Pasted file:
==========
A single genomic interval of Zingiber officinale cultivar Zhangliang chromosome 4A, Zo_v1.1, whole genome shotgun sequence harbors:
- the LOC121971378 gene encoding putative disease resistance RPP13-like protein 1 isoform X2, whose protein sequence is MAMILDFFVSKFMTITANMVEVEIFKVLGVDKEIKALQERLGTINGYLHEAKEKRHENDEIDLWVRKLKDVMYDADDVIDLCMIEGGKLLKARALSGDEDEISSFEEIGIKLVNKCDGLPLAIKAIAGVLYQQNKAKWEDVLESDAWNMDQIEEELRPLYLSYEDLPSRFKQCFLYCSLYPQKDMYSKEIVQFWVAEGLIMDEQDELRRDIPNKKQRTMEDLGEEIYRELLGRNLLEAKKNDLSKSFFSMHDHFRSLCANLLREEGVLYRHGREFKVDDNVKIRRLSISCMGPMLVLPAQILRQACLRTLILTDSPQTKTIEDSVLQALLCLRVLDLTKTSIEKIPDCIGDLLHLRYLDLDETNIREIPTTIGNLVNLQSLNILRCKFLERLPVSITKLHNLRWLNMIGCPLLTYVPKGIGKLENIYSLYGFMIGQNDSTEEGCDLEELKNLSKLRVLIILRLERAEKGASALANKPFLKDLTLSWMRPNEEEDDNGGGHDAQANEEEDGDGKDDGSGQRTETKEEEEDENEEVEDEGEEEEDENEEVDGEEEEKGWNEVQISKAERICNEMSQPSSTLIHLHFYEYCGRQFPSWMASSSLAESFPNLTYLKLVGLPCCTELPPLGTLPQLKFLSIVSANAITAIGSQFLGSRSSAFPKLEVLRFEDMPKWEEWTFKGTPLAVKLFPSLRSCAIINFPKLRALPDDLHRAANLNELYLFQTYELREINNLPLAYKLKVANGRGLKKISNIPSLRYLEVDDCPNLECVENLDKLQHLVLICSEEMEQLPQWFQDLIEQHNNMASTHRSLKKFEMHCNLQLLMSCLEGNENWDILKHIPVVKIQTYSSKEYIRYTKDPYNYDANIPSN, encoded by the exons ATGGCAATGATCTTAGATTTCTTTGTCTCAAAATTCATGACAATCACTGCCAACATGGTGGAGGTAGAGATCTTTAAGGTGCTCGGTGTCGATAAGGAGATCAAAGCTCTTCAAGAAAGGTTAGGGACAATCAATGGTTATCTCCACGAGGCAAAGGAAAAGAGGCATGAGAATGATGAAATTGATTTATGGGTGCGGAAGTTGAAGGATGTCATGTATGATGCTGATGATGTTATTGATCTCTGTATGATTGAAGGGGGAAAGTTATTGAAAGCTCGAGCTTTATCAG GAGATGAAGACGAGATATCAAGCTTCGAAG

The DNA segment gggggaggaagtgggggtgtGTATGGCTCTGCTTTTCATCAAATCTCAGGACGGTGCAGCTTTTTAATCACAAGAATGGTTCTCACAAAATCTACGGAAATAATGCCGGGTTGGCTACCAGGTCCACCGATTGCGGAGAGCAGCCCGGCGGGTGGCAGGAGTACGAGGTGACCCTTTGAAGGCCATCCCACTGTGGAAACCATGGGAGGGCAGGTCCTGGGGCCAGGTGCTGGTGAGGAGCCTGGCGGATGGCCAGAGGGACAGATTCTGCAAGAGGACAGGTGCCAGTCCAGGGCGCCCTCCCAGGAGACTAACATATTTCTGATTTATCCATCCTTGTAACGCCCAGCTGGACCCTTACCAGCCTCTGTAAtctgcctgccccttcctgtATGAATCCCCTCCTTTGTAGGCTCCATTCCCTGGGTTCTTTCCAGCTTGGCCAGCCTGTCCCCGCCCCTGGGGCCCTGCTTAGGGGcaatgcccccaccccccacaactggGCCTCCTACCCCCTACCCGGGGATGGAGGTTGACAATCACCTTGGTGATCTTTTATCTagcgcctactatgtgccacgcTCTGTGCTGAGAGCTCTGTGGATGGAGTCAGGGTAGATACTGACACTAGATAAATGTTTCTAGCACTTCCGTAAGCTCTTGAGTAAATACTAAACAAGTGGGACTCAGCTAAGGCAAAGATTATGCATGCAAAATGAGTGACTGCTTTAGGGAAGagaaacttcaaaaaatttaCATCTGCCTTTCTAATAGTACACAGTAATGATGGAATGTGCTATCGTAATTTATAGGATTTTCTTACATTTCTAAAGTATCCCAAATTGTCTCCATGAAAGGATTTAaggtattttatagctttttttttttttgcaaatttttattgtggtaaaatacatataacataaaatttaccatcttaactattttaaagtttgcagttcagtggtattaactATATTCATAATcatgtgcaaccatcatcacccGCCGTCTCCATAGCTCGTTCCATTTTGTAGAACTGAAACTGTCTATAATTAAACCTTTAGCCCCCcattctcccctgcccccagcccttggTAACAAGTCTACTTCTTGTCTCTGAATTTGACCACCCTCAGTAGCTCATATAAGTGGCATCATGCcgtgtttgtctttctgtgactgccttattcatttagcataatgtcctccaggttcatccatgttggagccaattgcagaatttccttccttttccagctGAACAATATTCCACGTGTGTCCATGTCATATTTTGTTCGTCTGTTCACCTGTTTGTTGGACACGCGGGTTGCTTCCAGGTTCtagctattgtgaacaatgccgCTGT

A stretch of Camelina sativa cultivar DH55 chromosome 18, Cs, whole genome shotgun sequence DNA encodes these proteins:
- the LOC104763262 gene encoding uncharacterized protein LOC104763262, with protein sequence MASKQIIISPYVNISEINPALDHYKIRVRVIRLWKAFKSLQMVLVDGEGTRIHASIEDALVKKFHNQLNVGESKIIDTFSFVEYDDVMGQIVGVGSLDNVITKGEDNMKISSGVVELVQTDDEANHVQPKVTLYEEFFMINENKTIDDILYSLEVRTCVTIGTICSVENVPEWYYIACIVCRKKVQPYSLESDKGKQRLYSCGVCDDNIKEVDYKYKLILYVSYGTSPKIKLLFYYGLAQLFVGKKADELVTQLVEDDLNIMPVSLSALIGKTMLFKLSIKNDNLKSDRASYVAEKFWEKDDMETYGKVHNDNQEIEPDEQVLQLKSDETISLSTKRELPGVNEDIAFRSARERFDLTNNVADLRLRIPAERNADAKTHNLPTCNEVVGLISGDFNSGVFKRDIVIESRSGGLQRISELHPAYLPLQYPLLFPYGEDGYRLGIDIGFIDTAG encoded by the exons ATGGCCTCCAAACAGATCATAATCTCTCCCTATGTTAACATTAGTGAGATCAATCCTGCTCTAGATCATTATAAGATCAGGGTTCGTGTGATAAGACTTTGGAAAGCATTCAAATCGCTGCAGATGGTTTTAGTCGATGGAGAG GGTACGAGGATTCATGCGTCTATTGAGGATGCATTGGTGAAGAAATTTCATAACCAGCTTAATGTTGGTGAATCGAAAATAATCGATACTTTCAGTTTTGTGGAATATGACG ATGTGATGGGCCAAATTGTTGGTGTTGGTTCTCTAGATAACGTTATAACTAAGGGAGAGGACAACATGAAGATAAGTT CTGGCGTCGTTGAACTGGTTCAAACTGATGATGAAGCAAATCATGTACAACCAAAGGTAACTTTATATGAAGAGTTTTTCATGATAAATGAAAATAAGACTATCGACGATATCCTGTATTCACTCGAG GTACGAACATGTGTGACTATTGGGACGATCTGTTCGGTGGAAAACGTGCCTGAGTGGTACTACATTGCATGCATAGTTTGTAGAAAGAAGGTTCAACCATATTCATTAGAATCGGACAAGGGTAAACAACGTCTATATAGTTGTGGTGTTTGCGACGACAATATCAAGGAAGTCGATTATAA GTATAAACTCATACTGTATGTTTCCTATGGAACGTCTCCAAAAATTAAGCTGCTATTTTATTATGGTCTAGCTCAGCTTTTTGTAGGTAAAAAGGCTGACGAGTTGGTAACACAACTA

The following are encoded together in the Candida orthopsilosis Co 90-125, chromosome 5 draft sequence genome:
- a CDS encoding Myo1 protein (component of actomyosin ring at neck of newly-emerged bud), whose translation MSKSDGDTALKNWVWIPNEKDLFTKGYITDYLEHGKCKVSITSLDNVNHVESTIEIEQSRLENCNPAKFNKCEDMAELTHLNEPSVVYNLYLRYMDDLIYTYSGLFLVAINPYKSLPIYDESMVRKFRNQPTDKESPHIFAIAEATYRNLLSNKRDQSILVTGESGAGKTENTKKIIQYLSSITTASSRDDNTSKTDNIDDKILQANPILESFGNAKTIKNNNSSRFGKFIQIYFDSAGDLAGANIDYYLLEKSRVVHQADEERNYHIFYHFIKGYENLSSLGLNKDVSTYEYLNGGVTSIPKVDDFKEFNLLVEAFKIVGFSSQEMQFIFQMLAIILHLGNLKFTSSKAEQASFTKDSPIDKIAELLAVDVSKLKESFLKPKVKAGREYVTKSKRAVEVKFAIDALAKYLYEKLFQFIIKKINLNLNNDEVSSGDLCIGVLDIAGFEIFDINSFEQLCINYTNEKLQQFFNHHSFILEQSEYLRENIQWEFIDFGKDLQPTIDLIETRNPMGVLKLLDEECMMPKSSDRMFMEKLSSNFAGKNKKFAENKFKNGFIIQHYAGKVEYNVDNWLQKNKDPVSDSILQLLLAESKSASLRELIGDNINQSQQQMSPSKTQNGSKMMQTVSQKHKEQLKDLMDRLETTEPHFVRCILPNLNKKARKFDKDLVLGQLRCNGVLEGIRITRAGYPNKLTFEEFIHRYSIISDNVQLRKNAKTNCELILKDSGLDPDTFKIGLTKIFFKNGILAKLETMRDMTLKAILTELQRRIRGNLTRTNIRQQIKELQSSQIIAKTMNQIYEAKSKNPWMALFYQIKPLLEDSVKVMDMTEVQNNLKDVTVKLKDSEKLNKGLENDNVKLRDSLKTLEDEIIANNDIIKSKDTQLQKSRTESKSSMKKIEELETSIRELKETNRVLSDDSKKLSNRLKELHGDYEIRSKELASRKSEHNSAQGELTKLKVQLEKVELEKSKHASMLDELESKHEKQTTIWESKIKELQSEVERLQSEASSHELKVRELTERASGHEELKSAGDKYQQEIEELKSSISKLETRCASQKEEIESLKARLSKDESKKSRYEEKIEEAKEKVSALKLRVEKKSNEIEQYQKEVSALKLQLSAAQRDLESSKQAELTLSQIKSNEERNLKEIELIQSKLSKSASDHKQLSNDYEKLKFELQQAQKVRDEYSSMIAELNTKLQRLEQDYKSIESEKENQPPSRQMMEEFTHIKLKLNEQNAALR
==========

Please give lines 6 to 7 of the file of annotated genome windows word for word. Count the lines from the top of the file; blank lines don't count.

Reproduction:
The following are encoded together in the Candida orthopsilosis Co 90-125, chromosome 5 draft sequence genome:
- a CDS encoding Myo1 protein (component of actomyosin ring at neck of newly-emerged bud), whose translation MSKSDGDTALKNWVWIPNEKDLFTKGYITDYLEHGKCKVSITSLDNVNHVESTIEIEQSRLENCNPAKFNKCEDMAELTHLNEPSVVYNLYLRYMDDLIYTYSGLFLVAINPYKSLPIYDESMVRKFRNQPTDKESPHIFAIAEATYRNLLSNKRDQSILVTGESGAGKTENTKKIIQYLSSITTASSRDDNTSKTDNIDDKILQANPILESFGNAKTIKNNNSSRFGKFIQIYFDSAGDLAGANIDYYLLEKSRVVHQADEERNYHIFYHFIKGYENLSSLGLNKDVSTYEYLNGGVTSIPKVDDFKEFNLLVEAFKIVGFSSQEMQFIFQMLAIILHLGNLKFTSSKAEQASFTKDSPIDKIAELLAVDVSKLKESFLKPKVKAGREYVTKSKRAVEVKFAIDALAKYLYEKLFQFIIKKINLNLNNDEVSSGDLCIGVLDIAGFEIFDINSFEQLCINYTNEKLQQFFNHHSFILEQSEYLRENIQWEFIDFGKDLQPTIDLIETRNPMGVLKLLDEECMMPKSSDRMFMEKLSSNFAGKNKKFAENKFKNGFIIQHYAGKVEYNVDNWLQKNKDPVSDSILQLLLAESKSASLRELIGDNINQSQQQMSPSKTQNGSKMMQTVSQKHKEQLKDLMDRLETTEPHFVRCILPNLNKKARKFDKDLVLGQLRCNGVLEGIRITRAGYPNKLTFEEFIHRYSIISDNVQLRKNAKTNCELILKDSGLDPDTFKIGLTKIFFKNGILAKLETMRDMTLKAILTELQRRIRGNLTRTNIRQQIKELQSSQIIAKTMNQIYEAKSKNPWMALFYQIKPLLEDSVKVMDMTEVQNNLKDVTVKLKDSEKLNKGLENDNVKLRDSLKTLEDEIIANNDIIKSKDTQLQKSRTESKSSMKKIEELETSIRELKETNRVLSDDSKKLSNRLKELHGDYEIRSKELASRKSEHNSAQGELTKLKVQLEKVELEKSKHASMLDELESKHEKQTTIWESKIKELQSEVERLQSEASSHELKVRELTERASGHEELKSAGDKYQQEIEELKSSISKLETRCASQKEEIESLKARLSKDESKKSRYEEKIEEAKEKVSALKLRVEKKSNEIEQYQKEVSALKLQLSAAQRDLESSKQAELTLSQIKSNEERNLKEIELIQSKLSKSASDHKQLSNDYEKLKFELQQAQKVRDEYSSMIAELNTKLQRLEQDYKSIESEKENQPPSRQMMEEFTHIKLKLNEQNAALR